She’s also the Queen of Witches. But HECATE is not the evil hag that popular legend suggests. In fact she seems to have started out as HEKET, the Egyptian Goddess of Childbirth.
Her considerable power over nature ensured her continued popularity, but she’s never fitted in with the crowd. Any crowd. She’s very much her own Goddess.
Her role and attributes are hard to sum up in a few words. She is Goddess of Crossroads and thus can point you in the right direction if you don’t know which way to turn. ("You have now reached your destination.") She also offers advice if you are stuck at a symbolic crossroads of your journey through life. Which is certainly better value than most other navigational aids.
She has the power of change, whether for good or evil, and is the one invoked when spells are cast. A good lunar calendar is essential as the power she gives is related to the phases of the moon. That’s why it’s best to start new projects when there’s a full moon. (If nothing else, at least you’ll be able to see what you’re doing.)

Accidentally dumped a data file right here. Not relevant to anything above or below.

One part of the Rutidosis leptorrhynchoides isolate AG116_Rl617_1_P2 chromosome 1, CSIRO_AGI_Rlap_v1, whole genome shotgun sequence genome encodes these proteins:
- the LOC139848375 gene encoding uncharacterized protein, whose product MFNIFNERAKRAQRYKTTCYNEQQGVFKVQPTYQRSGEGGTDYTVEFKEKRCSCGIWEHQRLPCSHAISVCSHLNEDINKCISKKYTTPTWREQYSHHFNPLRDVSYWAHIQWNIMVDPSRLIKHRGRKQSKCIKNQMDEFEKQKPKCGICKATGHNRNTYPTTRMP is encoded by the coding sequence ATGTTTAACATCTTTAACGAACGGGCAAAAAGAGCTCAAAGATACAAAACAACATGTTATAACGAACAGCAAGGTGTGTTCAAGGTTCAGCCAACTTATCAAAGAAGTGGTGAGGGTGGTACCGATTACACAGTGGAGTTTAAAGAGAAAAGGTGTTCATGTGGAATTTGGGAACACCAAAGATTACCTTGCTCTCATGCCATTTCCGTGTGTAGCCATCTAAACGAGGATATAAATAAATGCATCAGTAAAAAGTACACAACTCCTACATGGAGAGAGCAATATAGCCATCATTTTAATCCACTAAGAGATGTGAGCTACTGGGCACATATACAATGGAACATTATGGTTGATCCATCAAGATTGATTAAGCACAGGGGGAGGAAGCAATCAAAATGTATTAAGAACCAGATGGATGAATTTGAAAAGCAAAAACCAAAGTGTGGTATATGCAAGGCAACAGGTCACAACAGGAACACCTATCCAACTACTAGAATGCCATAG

HECATE is often seen with three heads: dog, horse and lion (or snake). These symbolize the attributes of SELENE, ARTEMIS and PERSEPHONE (but not necessarily in that order), as HECATE is something of a three-in-one Goddess in the attribute department.
Over the centuries, her esoteric nature has led to a lot of misunderstandings and bad press. The modern conception of a wicked cackling witch with broomstick and warts is more or less the result of early Christian anti- HECATE propaganda. (After all, any decent witch could cure warts in a jiffy.)
Trivia: HECATE was known by the Romans as TRIVIA.